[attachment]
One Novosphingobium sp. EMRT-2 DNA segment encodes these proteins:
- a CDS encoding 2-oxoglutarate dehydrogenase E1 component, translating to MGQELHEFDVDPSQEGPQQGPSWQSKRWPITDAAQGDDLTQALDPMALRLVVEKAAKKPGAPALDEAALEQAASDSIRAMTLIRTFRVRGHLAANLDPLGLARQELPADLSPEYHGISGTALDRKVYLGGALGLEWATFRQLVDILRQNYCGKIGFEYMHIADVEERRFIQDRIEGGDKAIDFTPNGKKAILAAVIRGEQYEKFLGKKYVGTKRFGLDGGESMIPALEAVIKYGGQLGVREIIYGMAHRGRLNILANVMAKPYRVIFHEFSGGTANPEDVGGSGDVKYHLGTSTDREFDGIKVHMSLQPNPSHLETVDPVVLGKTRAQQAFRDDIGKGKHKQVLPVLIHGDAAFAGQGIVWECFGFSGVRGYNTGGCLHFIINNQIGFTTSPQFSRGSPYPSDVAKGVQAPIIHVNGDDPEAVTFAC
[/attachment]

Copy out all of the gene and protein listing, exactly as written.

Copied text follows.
One Novosphingobium sp. EMRT-2 DNA segment encodes these proteins:
- a CDS encoding 2-oxoglutarate dehydrogenase E1 component, translating to MGQELHEFDVDPSQEGPQQGPSWQSKRWPITDAAQGDDLTQALDPMALRLVVEKAAKKPGAPALDEAALEQAASDSIRAMTLIRTFRVRGHLAANLDPLGLARQELPADLSPEYHGISGTALDRKVYLGGALGLEWATFRQLVDILRQNYCGKIGFEYMHIADVEERRFIQDRIEGGDKAIDFTPNGKKAILAAVIRGEQYEKFLGKKYVGTKRFGLDGGESMIPALEAVIKYGGQLGVREIIYGMAHRGRLNILANVMAKPYRVIFHEFSGGTANPEDVGGSGDVKYHLGTSTDREFDGIKVHMSLQPNPSHLETVDPVVLGKTRAQQAFRDDIGKGKHKQVLPVLIHGDAAFAGQGIVWECFGFSGVRGYNTGGCLHFIINNQIGFTTSPQFSRGSPYPSDVAKGVQAPIIHVNGDDPEAVTFAC